How impartial is Jeremy Hunt?
The decision over Murdoch’s BSkyB takeover passes to the Culture Secretary – who is on record praisi
Vince Cable has been stripped of all responsibility for media policy after it emerged yesterday that he told two undercover reporters that he had "declared war" on Rupert Murdoch.
The decision over Murdoch's £7.8bn bid to take over the 61 per cent of BSkyB not already owned by his NewsCorp will now pass to Jeremy Hunt, on the grounds that Cable cannot fulfil the quasi-judicial, decision-making role in the case after expressing a bias.
But is Jeremy Hunt really impartial? Here he is, talking to Broadcast magazine earlier in the year.
First, he is asked whether he would object to Sky News becoming a UK version of Fox News.
It is not going to happen. Sky News knows that audiences want it to remain an impartial news channel. It is not pushing to relax the impartiality requirement because it's very happy with it.
Second, and perhaps more pertinently, he is asked whether it would matter if Murdoch owned two TV news channels in the UK.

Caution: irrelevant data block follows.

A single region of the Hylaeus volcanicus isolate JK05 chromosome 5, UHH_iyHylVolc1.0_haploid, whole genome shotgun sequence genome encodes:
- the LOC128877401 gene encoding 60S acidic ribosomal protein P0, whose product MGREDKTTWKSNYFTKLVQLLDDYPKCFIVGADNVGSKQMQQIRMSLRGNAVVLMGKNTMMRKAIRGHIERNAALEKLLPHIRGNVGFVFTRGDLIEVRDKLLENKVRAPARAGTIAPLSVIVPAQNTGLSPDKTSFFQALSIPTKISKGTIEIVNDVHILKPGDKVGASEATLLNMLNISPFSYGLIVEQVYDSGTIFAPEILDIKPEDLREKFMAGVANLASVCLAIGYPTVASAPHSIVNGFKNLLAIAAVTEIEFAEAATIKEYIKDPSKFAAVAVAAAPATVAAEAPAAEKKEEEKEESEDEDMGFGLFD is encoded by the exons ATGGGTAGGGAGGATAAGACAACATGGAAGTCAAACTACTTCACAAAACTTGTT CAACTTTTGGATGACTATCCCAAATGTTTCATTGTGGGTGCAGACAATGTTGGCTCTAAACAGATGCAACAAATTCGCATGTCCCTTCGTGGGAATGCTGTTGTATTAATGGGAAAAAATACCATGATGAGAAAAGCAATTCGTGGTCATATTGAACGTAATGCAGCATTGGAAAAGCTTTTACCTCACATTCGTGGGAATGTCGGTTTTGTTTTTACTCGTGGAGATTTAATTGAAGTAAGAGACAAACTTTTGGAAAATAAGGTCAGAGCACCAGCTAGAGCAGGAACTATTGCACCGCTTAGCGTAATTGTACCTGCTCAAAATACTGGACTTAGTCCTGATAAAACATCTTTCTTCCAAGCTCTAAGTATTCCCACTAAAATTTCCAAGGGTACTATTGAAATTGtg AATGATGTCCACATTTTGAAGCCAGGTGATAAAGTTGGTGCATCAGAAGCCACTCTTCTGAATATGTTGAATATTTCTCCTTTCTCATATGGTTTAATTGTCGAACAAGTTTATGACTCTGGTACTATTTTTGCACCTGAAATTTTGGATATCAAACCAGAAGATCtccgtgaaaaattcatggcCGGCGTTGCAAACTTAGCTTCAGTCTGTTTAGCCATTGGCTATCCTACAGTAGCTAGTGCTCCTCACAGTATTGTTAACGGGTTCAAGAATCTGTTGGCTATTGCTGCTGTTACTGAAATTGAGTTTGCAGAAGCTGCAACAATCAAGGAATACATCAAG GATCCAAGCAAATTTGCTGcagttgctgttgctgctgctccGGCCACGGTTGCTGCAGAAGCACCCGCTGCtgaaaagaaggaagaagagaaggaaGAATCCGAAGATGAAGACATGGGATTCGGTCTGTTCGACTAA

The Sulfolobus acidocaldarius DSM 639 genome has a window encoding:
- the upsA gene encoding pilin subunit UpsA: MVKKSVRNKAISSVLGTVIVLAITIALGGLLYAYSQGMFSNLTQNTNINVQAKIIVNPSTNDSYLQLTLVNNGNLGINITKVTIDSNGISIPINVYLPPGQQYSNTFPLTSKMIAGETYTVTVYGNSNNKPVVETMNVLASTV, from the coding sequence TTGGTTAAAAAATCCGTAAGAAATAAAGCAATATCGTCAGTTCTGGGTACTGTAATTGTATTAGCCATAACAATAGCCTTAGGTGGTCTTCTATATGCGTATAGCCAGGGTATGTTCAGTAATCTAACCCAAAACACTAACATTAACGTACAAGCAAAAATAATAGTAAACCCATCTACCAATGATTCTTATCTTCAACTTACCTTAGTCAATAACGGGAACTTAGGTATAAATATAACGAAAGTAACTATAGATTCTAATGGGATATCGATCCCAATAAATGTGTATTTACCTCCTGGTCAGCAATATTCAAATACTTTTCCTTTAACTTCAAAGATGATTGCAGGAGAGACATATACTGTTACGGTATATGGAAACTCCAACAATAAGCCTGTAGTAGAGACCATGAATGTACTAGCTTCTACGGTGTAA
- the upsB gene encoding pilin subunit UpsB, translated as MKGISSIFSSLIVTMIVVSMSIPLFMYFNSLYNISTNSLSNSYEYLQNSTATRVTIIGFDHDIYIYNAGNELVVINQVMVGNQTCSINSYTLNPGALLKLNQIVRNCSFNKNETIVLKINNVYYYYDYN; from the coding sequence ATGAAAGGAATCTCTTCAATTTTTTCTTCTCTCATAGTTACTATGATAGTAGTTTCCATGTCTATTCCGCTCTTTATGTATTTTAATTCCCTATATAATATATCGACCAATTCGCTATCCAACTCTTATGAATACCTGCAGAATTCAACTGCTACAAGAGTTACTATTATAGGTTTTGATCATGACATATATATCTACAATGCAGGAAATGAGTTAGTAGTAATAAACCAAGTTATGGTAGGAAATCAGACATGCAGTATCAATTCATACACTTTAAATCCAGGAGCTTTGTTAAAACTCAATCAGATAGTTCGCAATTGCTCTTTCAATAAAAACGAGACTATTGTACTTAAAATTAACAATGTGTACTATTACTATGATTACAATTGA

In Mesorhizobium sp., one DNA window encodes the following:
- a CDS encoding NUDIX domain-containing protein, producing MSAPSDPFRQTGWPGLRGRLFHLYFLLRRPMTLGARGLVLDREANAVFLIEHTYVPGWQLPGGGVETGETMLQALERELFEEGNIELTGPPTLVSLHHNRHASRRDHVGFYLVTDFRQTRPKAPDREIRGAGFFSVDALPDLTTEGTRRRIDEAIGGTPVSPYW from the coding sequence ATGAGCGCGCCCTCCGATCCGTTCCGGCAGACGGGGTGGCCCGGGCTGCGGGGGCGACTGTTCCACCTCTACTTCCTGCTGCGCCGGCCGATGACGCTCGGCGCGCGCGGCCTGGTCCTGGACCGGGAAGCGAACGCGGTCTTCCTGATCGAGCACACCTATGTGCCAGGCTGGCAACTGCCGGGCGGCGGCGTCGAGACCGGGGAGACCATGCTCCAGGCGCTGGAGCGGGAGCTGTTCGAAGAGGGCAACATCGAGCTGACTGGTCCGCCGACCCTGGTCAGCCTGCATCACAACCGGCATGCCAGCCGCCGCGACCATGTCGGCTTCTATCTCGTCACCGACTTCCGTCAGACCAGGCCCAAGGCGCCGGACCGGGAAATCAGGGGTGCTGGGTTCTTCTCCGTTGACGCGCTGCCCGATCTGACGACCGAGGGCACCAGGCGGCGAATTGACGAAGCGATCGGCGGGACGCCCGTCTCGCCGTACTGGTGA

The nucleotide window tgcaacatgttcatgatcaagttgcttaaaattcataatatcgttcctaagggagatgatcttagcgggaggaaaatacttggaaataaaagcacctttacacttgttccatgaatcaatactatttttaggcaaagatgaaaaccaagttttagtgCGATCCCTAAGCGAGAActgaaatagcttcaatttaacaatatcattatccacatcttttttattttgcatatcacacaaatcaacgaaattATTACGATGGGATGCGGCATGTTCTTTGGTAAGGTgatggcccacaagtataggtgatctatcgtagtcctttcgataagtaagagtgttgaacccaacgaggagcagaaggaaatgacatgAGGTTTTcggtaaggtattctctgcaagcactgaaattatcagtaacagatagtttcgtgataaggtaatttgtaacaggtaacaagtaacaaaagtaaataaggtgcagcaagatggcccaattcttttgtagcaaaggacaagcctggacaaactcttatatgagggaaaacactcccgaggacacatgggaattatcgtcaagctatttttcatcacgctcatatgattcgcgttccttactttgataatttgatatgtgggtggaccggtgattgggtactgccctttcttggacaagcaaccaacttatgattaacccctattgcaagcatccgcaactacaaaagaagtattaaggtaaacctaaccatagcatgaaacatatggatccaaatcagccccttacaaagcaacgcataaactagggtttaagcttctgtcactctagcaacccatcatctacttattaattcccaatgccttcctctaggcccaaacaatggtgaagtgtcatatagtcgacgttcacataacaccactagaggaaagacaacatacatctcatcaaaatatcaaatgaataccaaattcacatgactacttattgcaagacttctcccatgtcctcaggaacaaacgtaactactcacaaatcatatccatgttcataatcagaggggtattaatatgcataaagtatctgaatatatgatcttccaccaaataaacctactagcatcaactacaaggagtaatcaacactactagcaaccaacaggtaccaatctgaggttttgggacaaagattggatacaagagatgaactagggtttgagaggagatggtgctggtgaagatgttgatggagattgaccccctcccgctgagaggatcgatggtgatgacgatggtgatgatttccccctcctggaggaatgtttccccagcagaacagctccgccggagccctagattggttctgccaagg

The important thing is not whether a particular owner owns another TV channel but to make sure you have a variety of owners with a variety of TV channels so that no one owner has a dominant position both commercially and politically.
Rather than worry about Rupert Murdoch owning another TV channel, what we should recognise is that he has probably done more to create variety and choice in British TV than any other single person because of his huge investment in setting up Sky TV, which, at one point, was losing several million pounds a day.
We would be the poorer and wouldn't be saying that British TV is the envy of the world if it hadn't been for him being prepared to take that commercial risk. We need to encourage that kind of investment.
Labour MPs have rightly raised questions over Hunt's suitability to judge the case. This matter should not be dropped: it hardly adheres to the spirit of impartiality to transfer the decision from one politician who has expressed an opinion, to another who has simply expressed the opposite opinion.
NewsCorp must be thanking the Telegraph and the BBC (which published Cable's comments) for an early Christmas present.
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